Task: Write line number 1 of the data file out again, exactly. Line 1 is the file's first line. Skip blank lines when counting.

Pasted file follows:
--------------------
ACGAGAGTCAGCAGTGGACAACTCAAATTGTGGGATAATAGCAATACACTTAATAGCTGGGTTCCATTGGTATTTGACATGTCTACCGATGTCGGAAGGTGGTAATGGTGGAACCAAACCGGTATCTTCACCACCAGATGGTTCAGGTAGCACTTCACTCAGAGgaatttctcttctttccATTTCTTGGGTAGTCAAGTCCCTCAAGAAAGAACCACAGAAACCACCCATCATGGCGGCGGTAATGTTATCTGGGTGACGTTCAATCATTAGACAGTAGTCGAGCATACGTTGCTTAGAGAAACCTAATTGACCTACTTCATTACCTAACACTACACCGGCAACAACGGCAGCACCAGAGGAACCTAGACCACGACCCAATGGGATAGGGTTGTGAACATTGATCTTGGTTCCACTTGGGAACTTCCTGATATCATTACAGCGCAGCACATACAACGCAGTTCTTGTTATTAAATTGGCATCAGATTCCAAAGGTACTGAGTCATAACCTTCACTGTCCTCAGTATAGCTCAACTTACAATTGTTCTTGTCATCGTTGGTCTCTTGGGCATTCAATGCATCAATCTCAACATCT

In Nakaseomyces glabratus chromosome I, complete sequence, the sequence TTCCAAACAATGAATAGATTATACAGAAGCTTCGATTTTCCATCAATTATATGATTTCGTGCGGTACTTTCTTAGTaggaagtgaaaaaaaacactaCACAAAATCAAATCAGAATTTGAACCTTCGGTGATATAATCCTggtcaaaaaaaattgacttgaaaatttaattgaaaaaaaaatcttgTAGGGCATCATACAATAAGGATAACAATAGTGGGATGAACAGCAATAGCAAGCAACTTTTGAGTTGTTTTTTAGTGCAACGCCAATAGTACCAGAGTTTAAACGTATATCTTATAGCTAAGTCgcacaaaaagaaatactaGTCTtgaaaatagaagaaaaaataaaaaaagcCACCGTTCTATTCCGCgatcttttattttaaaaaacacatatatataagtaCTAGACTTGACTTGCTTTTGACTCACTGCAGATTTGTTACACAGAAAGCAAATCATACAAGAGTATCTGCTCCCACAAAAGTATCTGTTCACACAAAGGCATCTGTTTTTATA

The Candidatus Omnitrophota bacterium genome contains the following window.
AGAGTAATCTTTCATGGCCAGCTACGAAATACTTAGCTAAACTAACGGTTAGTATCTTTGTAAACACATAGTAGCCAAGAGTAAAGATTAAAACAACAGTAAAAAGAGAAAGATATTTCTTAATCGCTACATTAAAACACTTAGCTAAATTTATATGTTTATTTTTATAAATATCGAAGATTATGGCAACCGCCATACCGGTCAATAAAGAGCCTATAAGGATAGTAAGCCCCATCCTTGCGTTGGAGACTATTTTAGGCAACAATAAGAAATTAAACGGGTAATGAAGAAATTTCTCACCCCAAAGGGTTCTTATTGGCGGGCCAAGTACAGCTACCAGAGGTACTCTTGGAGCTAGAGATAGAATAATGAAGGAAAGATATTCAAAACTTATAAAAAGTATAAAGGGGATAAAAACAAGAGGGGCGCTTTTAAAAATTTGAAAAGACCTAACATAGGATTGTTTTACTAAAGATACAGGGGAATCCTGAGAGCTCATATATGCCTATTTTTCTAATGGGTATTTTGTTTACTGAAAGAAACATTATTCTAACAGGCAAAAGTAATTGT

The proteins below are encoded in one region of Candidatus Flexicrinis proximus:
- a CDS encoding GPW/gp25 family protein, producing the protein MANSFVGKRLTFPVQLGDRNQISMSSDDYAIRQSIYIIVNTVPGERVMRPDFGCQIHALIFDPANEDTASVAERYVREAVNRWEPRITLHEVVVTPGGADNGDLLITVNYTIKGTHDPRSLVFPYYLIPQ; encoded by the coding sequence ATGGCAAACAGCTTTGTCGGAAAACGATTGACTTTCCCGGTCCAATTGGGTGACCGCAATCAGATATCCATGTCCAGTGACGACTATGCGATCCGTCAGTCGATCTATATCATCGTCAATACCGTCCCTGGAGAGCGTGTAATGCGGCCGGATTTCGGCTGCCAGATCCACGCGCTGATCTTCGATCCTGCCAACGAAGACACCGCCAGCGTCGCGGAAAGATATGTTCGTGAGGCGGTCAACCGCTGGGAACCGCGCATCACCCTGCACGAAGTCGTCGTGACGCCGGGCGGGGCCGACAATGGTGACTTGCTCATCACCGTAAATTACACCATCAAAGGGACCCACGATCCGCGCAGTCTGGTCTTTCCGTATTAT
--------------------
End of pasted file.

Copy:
ACGAGAGTCAGCAGTGGACAACTCAAATTGTGGGATAATAGCAATACACTTAATAGCTGGGTTCCATTGGTATTTGACATGTCTACCGATGTCGGAAGGTGGTAATGGTGGAACCAAACCGGTATCTTCACCACCAGATGGTTCAGGTAGCACTTCACTCAGAGgaatttctcttctttccATTTCTTGGGTAGTCAAGTCCCTCAAGAAAGAACCACAGAAACCACCCATCATGGCGGCGGTAATGTTATCTGGGTGACGTTCAATCATTAGACAGTAGTCGAGCATACGTTGCTTAGAGAAACCTAATTGACCTACTTCATTACCTAACACTACACCGGCAACAACGGCAGCACCAGAGGAACCTAGACCACGACCCAATGGGATAGGGTTGTGAACATTGATCTTGGTTCCACTTGGGAACTTCCTGATATCATTACAGCGCAGCACATACAACGCAGTTCTTGTTATTAAATTGGCATCAGATTCCAAAGGTACTGAGTCATAACCTTCACTGTCCTCAGTATAGCTCAACTTACAATTGTTCTTGTCATCGTTGGTCTCTTGGGCATTCAATGCATCAATCTCAACATCT